You can activate each screen here. You can freeze from there. If you want to go back to full screen, just click B-mode. It’ll take you back to the regular 2D mode. Zoom over here allows you to zoom into an image. Press Zoom for the Region of Interest box. Use the trackball to scroll to the certain area. Press Zoom again, and it’ll give you that zoomed-in image. To go back, press the Zoom again. It’ll take you back to the standard 2D imaging.
Down along the bottom here, we have your frequency, steer in depth. Frequency will change the frequency of the transducer. And you’ll see it up here, changing. You can also do that through a soft menu down here. Steer is for color in Doppler. Depth will change the depth of your image.
You also have an Adjust key up here that works in B-mode and pulsed wave Doppler, which will attempt to automatically optimize your image by pressing it once. To turn off that automatic adjustment, press it again, and it’ll go back to the standard. Power allows you to adjust up or down, higher or lower, the amount of power that is transmitted by the transducer.
Up here we have Physio, which is for use during ECG; VTR, for video recorder controller, which many will not use; Menu, which we’ll get to later, which will allow you to preset the system. Down here we have the Clip Image Store. This is for saving still images and clips. To save an image, you’ll freeze.
Hit Clip Image, and your image will come up on a clipboard up here. If you have clips enabled on your system, you could store the CINE loop in multiple ways. You can freeze and save the entire CINE loop in memory, based upon some settings that we’ll show you later, by hitting Play.
The only way you’ll save the entire clip is by pressing Play in a live view, and hit Clip Image. You’ll see that it stores up here. And when the thumbnail appears, you’ll see a film strip at the bottom left that shows that it is a clip.
Now you can change the amount that it stores by changing this CINE here. And I’ve got it set to a max of five. And it’s going to show you– if I go lower– it’s going to show you the last three seconds or four seconds or however much you want chosen in the image to store. You can also do it in a live view.
Much like you would use a video recorder, you would hit Clip Image and Alive. And it’ll continue to store for a preset amount that you set in the settings. Or I can hit it again and hit stop, and it will save however much I just stored in there. All those clip settings can be set up in the menu, when we’ll get into later, on the general presets, on how to set up that length of clip.
Also note that the longer the clip you save, the slower it will make your workflow, and the more memory it will take on your hard drive and the longer it will take to export to USB or over a network or other device. So generally you want to use the smallest amount that you’re comfortable with to save a clip. Get over here to Archive, you’ll get into the archives.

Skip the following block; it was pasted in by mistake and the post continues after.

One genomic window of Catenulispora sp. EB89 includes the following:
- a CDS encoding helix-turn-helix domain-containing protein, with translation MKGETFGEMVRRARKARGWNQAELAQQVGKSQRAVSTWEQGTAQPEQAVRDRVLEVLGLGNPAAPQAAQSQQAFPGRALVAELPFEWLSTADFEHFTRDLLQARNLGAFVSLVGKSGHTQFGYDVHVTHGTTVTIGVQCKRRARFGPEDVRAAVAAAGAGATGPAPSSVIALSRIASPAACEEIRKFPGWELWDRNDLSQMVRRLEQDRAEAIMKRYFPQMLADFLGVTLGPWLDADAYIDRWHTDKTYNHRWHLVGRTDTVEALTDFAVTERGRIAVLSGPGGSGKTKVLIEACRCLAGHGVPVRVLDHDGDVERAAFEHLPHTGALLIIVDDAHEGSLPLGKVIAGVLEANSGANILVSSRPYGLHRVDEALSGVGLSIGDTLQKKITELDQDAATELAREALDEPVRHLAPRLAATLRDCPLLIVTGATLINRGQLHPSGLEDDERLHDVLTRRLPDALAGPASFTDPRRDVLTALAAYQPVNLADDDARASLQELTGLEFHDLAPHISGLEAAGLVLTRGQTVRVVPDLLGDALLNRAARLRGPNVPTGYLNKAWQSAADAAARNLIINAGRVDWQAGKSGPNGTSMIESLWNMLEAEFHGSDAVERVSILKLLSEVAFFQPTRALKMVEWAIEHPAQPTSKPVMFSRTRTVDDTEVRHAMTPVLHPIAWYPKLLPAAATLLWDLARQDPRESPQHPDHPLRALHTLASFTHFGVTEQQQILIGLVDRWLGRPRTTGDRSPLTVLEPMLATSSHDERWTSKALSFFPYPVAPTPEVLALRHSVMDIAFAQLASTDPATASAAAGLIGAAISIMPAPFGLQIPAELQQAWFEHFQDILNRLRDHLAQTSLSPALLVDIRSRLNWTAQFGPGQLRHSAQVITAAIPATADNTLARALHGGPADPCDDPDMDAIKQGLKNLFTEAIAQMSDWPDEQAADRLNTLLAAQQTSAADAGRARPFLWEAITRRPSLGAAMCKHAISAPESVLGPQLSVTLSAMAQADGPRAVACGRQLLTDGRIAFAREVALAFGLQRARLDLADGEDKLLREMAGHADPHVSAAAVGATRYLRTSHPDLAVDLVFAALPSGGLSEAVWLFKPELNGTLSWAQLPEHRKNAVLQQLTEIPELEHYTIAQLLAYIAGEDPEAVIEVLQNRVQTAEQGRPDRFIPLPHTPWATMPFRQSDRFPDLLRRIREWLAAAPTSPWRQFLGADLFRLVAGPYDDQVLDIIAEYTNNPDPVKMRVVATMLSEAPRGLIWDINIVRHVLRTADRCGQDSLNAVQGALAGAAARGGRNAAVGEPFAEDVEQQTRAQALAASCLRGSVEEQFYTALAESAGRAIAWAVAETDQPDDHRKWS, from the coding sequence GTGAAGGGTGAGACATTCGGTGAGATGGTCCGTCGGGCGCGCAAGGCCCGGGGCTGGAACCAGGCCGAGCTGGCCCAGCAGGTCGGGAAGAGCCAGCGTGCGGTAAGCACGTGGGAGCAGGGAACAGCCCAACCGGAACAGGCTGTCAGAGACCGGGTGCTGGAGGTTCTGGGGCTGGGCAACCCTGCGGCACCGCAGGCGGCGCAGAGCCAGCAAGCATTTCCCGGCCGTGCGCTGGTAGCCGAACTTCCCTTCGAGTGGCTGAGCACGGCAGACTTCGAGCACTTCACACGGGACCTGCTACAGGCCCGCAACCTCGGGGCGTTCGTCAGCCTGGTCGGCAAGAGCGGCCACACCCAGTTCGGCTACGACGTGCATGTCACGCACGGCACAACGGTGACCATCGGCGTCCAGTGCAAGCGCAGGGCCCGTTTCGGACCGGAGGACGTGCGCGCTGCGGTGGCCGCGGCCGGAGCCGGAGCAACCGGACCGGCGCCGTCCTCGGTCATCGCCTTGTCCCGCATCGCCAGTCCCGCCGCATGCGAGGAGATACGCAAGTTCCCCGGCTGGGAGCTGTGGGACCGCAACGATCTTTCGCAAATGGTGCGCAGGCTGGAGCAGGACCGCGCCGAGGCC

Previous patients, in Images Stored. Exam Review will allow you to see the current exam and the images and be able to review those exams, by using the trackball, clicking on it and going through the clips there to see what you have stored.
You can delete those by putting a checkmark here and clicking Delete. And we’ll get to exporting these images in a later movie. We’ll get more into this Exam Review and these other screens later in the training. Measurements and annotations are done over here.
Here you’ll use this for basic measurements. Here you use for calculations. Here you use for annotations. Mark is for the body marker for those who use it. When you go back to a live image, freeze it, and you’ll get your body marker library up there, based on the application that you’re in. Push it again to get rid of it. To turn off the machine, you’ll simply hit this Power key right here, and it will shut down. Just push it once, and it’ll shut down automatically.
There won’t be any other warnings or anything of the sort, so you don’t want to accidentally press that in the middle of an exam. So let’s move on to the screen layout. The top, we have over here, it tells you exactly what the trackball will do. Right now, it’s saying it will scroll through a CINE loop.
So we scroll back and forth, and we see the frames here. Next we have the hard drive and the USB. Compact disc, if it’s connected. USB activity. And the machine is plugged in. If you do have a battery installed, it’ll show you the charge life of the battery up there.
Now this image area changes based on what application you’re in. Over here on the left, it’s going to show me a carotid and tell me the probe. Here you have the image information based on your frequency, depth, your gain, and other parameters that you’ll use during your imaging. That way when you save an image, you’ll see what parameters and what settings you had to get that image.
In a live image, you’ll see that you have your indices over here and what your power is. One note about frequency. It says 10 megahertz right here, but if you’re in Tissue Enhancement– which we’ll see later– it will tell you two things. Frequency will either be penetration or resolution. It’s going to use a wide variety of frequencies. So it’s just telling you you’re either using penetration to go deep, or resolution for near field. Next we’ll get into the 2D imaging with the MyLab.